Chemical recycling – a suite of technologies which aim to recycle plastic waste by breaking plastic down to its component parts to turn into fuel or to make new plastics – has received a great deal of attention from consumer brands and the petrochemical industry, as well as investor interest. However, high-profile failures (such as hyped PET depolymerization start-up Loop Industries), a poor environmental track-record, issues with yield and a large number of cancelled or delayed projects, show that chemical recycling cannot deliver on its promises.

George Harding-Rolls, Campaigns Adviser at the Changing Markets Foundation said: “In their quest for quick-fixes, the industry has a tendency to jump to voluntary false solutions which fit with the incumbent business model of take-make-dispose. Investors should be wary of the hollow promise of unproven chemical recycling technologies, which are currently presented as a silver-bullet solution to the plastic crisis. Instead, they should carefully analyze legislative and consumer trends and put their money into proven solutions, such as separate collection, sorting and reuse delivery systems.”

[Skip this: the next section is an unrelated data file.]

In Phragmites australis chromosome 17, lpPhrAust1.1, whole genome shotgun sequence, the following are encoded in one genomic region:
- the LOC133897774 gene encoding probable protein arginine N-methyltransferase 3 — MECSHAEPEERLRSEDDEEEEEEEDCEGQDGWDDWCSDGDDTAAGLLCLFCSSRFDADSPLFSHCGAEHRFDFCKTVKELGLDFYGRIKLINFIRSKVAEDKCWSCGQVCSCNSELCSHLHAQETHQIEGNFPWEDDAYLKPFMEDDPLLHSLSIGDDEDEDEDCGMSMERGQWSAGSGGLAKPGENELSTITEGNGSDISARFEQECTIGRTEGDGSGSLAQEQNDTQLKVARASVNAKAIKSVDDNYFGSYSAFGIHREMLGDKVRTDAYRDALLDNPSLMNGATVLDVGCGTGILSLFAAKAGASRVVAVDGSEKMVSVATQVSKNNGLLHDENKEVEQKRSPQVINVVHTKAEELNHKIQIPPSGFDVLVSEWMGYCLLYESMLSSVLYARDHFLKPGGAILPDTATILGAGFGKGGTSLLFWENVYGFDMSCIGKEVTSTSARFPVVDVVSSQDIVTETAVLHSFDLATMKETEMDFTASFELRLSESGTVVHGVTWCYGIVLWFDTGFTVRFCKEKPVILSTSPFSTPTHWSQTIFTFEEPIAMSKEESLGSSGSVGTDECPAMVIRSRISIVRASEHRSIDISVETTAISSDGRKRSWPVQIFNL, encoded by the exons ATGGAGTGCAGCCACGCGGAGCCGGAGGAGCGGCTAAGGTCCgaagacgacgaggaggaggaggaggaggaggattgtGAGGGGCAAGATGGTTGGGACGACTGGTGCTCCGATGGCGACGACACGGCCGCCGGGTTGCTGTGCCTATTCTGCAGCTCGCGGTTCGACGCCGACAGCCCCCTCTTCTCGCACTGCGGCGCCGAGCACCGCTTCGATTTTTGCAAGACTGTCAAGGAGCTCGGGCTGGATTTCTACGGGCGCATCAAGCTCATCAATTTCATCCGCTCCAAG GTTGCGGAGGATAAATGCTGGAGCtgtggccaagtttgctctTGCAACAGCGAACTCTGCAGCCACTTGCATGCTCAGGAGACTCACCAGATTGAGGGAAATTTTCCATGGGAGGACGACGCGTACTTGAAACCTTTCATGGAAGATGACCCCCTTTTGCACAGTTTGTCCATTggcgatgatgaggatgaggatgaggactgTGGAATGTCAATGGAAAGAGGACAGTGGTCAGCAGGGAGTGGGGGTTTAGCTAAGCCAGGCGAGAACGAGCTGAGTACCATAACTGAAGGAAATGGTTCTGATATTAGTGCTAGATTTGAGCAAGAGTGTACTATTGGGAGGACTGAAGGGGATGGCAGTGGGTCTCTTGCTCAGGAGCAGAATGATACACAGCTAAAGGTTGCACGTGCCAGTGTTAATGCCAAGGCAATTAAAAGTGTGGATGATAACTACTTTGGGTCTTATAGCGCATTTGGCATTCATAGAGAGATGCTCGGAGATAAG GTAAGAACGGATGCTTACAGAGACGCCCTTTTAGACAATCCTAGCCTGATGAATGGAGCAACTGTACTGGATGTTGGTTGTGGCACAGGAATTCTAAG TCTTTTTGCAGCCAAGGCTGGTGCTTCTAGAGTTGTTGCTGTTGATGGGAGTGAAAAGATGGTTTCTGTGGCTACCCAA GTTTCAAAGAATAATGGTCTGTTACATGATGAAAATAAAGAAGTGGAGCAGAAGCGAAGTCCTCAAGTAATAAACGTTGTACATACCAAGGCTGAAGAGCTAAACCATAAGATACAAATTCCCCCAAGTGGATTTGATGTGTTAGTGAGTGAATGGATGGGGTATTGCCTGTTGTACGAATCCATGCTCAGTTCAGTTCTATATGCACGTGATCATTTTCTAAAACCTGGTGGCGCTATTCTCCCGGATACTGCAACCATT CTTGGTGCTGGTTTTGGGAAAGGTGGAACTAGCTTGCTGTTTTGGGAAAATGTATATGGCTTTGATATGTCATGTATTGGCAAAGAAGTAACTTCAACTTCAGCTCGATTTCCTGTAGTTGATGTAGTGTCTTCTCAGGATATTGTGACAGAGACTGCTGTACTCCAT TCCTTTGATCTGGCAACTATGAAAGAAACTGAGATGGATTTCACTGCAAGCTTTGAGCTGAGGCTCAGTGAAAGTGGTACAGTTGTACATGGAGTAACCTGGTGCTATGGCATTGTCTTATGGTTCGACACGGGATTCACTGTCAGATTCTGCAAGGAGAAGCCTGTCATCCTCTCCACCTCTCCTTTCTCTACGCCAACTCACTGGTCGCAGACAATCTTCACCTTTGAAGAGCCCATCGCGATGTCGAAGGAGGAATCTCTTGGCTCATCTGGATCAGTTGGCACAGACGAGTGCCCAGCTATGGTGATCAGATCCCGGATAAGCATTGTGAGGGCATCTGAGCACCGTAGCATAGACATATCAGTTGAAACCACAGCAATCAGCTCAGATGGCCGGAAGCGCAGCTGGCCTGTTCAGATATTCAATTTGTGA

Growing regulations

Over the past 20 years there has been a clear upward trend in both the number and comprehensiveness of regulatory policies on plastic, with 25% of policies from 2000-2005 being more comprehensive compared to 59% in 2018 alone. The report takes a particular focus on the development of deposit return systems and accompanying legislation, which is predicted to increase the number of people living in countries with such legislation from 300 million to 1 billion between 2017 and 2030. This clear regulatory trajectory will create a favourable environment for business solutions based on collection, mechanical recycling and reuse.